Sam Mendes

Sam Mendes

Sam Mendes, Charlie and the Chocolate Factory, 2013.jpg
Mendes in London at the opening night of Charlie and the Chocolate Factory in 2013
Samuel Alexander Mendes

(1965-08-01) 1 August 1965 (age 54)
EducationMagdalen College School
Alma materPeterhouse, Cambridge
OccupationFilm director, film producer, screenwriter, stage director
Years active1993–present
AwardsFull list

Sir Samuel Alexander Mendes CBE (born 1 August 1965)[1] is an English film and stage director, producer and screenwriter. In theatre, he is known for his dark re-inventions of the stage musicals Cabaret (1994), Oliver! (1994), Company (1995), and Gypsy (2003). He directed an original West End stage musical for the first time with Charlie and the Chocolate Factory (2013). For directing the play The Ferryman, Mendes was awarded the Tony Award for Best Direction of a Play in 2019.

In film, he is best known for his directorial debut American Beauty (1999), which earned him the Academy Award and Golden Globe Award for Best Director, the crime film Road to Perdition (2002), the James Bond films Skyfall (2012) and Spectre (2015), and the war film 1917 (2019), which earned him his second Golden Globe Award for Best Director.[2]

In 2000, Mendes was appointed a CBE for his services to drama, and he was knighted in the 2020 New Years Honours List. In 2000 he was awarded the Shakespeare Prize by the Alfred Toepfer Foundation in Hamburg, Germany. In 2005, he received a lifetime achievement award from the Directors Guild of Great Britain.[3][4] In 2008 The Daily Telegraph ranked him number 15 in their list of the "100 most powerful people in British culture".[5]

Early years[]

Mendes was born in Reading, Berkshire, the son of Valerie Mendes (née Barnett), a novelist, children's writer, and poet, and Jameson Peter Mendes, an academic.[6][1] His father, who is from Trinidad and Tobago, is a Roman Catholic of Portuguese Creole descent,[7][8][9] and his mother is an English Jew.[10] His grandfather was the British Trinidadian writer Alfred Hubert Mendes.[7]

Mendes's parents divorced when he was a child. He grew up in Oxfordshire and attended Magdalen College School and Peterhouse, Cambridge, where he graduated with a first in English.[11][12] While at Cambridge, he was a member of the Marlowe Society and directed several plays, including a production of Cyrano de Bergerac with Tom Hollander among the cast members.[13] He was also a "brilliant" schoolboy cricketer, according to Wisden and played for Magdalen College School in 1983 and 1984.[14] He also played cricket for Cambridge University [15], and in 1997 played for Shipton-under-Wychwood in the final of the Village Cricket Cup, thus being the only winner of the Academy Award for Best Director to have played at Lord's.[16]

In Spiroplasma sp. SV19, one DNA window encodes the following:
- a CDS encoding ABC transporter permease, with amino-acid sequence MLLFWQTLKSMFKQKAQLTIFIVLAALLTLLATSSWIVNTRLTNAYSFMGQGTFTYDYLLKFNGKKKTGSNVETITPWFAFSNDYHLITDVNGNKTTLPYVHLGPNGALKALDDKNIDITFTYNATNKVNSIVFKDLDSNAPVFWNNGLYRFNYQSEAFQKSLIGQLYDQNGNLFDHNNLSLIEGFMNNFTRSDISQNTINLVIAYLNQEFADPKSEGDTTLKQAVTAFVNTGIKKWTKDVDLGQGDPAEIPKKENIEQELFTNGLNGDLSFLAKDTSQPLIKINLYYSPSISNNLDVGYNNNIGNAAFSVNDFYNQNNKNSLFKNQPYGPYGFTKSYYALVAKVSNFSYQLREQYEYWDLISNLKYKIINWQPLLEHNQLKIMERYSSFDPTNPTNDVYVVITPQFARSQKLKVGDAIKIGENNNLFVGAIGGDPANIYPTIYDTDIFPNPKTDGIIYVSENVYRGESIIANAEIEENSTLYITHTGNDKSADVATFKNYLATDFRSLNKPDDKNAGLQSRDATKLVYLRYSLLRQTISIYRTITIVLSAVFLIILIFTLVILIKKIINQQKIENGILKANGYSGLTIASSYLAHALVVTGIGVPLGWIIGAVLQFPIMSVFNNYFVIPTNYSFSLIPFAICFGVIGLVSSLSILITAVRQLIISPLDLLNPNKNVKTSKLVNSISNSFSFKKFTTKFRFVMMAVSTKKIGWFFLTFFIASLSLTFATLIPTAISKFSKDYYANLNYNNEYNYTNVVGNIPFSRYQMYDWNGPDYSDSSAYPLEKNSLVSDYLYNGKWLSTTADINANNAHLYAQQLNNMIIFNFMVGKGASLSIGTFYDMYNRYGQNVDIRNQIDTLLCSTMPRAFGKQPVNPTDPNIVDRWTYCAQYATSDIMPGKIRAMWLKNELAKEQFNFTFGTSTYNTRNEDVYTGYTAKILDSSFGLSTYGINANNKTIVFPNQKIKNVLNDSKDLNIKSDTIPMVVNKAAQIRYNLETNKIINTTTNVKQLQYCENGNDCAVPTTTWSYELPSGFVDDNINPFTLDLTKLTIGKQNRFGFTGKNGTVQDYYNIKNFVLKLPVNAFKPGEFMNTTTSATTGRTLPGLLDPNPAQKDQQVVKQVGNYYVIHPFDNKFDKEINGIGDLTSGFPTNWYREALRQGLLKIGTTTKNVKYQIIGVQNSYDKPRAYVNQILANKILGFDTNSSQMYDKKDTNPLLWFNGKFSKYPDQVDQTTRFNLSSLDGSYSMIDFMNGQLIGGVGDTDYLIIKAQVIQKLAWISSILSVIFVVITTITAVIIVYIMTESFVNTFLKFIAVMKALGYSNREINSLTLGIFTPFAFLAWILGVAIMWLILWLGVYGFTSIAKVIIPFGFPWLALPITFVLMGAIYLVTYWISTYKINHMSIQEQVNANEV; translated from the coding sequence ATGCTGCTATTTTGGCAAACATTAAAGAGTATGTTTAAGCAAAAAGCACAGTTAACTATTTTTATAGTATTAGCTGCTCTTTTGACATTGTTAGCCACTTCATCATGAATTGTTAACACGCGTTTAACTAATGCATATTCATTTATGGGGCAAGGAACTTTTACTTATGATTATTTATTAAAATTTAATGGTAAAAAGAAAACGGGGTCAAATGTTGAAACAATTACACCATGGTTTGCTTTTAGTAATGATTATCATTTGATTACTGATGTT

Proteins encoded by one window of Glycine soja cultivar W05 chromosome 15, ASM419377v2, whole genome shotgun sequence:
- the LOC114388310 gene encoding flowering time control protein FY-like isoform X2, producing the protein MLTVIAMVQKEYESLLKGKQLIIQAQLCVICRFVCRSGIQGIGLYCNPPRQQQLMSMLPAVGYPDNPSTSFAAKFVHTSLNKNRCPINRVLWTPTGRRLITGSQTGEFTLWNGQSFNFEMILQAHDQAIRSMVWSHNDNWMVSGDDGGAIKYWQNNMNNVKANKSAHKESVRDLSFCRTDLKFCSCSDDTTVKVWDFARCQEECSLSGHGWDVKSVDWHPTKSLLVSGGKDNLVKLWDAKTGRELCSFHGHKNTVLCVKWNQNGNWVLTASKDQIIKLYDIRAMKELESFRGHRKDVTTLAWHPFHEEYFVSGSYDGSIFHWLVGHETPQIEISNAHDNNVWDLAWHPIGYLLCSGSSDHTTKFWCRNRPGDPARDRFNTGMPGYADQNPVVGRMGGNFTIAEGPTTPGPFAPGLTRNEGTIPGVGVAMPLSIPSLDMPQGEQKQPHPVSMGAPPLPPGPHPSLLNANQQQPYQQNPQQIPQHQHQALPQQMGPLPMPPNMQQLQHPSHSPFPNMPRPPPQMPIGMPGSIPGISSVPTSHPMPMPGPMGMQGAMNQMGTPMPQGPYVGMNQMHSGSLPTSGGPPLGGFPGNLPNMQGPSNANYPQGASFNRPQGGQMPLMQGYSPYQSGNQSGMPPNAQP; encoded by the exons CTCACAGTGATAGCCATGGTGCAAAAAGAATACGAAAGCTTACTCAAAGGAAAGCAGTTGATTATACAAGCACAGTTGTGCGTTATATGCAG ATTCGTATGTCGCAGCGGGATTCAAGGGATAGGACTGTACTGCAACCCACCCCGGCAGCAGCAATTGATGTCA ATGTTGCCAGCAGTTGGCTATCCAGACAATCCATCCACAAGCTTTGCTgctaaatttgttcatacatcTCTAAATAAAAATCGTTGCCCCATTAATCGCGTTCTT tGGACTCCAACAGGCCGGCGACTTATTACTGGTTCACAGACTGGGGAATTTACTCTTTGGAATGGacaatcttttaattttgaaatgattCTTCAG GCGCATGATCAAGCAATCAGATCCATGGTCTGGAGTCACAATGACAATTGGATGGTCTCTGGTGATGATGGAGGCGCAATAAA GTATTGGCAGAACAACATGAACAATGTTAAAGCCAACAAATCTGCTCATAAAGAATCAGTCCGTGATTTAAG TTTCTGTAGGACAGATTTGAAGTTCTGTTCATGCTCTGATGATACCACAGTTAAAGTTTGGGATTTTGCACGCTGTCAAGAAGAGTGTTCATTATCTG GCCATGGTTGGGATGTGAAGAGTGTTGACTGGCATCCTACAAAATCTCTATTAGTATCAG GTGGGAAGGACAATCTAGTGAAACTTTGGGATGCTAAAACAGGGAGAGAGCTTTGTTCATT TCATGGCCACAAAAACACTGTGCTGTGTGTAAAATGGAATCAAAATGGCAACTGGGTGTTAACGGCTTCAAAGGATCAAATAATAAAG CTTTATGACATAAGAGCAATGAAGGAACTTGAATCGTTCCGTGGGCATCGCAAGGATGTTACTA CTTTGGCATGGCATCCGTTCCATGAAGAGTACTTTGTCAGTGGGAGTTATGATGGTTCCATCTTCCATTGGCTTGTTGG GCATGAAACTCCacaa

At age 24, Mendes directed a production of Chekhov's The Cherry Orchard in the West End that starred Judi Dench.[17] Soon he joined the Royal Shakespeare Company, where his productions, many of them featuring Simon Russell Beale, included Troilus and Cressida, Richard III and The Tempest.

He worked at the Chichester Festival Theatre in 1988 as assistant director on a number of productions, including Major Barbara, and directing in "The Tent", the second venue. He later directed at the Royal National Theatre, helming Edward Bond's The Sea, Jim Cartwright's The Rise and Fall of Little Voice, Harold Pinter's The Birthday Party, and Othello with Simon Russell Beale as Iago.



In 1990 Mendes was appointed artistic director of the Donmar Warehouse, a studio space in London's Covent Garden which he helped transform into one of the city's more notable theatre venues.[18] He spent his first two years overseeing the redesign of the theatre, and his opening production was Stephen Sondheim's Assassins in 1992.[18] Several successful productions followed.[18]

In 1993 Mendes staged an acclaimed revival of John Kander and Fred Ebb's Cabaret starring Jane Horrocks as Sally Bowles, Alan Cumming as Emcee, Adam Godley as Cliff Bradshaw and Sara Kestelman as Frau Schneider.[18] The production was approached with a fresh concept, differing greatly from both the original 1966 production directed by Harold Prince and the famed film version, directed by Bob Fosse. This production opened at the Donmar and received four Olivier Award nominations including Best Musical Revival, before transferring promptly to Broadway where it played for several years at the Kit Kat Club (i.e. the Stephen Sondheim Theater). The Broadway cast included Cumming once again as Emcee, with Natasha Richardson as Sally, Mary Louise Wilson as Frau Schneider and John Benjamin Hickey as Cliff. Cumming and Richardson won Tony Awards for their performances.

1994 saw Mendes stage a new production of Lionel Bart's Oliver!, produced by Cameron Mackintosh. Mendes, a longtime fan of the work, worked in close collaboration with Bart and other production team members, William David Brohn, Martin Koch and Anthony Ward, to create a fresh staging of the well-known classic. Bart added new musical material and Mendes updated the book slightly, while the orchestrations were radically rewritten to suit the show's cinematic feel. The cast included Jonathan Pryce (after much persuasion) as Fagin, Sally Dexter as Nancy, and Miles Anderson as Bill Sikes. Mendes, Pryce and Dexter received Olivier Award nominations for their work on Oliver!.[19]

He has also directed productions of Tennessee Williams' The Glass Menagerie, Stephen Sondheim's Company (which had the first ever African American Bobby), Alan Bennett's Habeas Corpus and his farewell duo of Chekhov's Uncle Vanya and Twelfth Night, which transferred to the Brooklyn Academy of Music.[18]

In 2003 Mendes directed a revival of the musical Gypsy. Originally, he planned to stage this production in London's West End with an eventual Broadway transfer, but when negotiations fell through, he brought it to New York. The cast included Bernadette Peters as Rose, Tammy Blanchard as Louise and John Dossett as Herbie.

Mendes also directed the 2013 Olivier Award-nominated stage adaptation of Roald Dahl's Charlie and the Chocolate Factory which ran in London's West End until January 2017. It starred Douglas Hodge as Willy Wonka, followed by Alex Jennings and Jonathan Slinger who later took over the role.[20]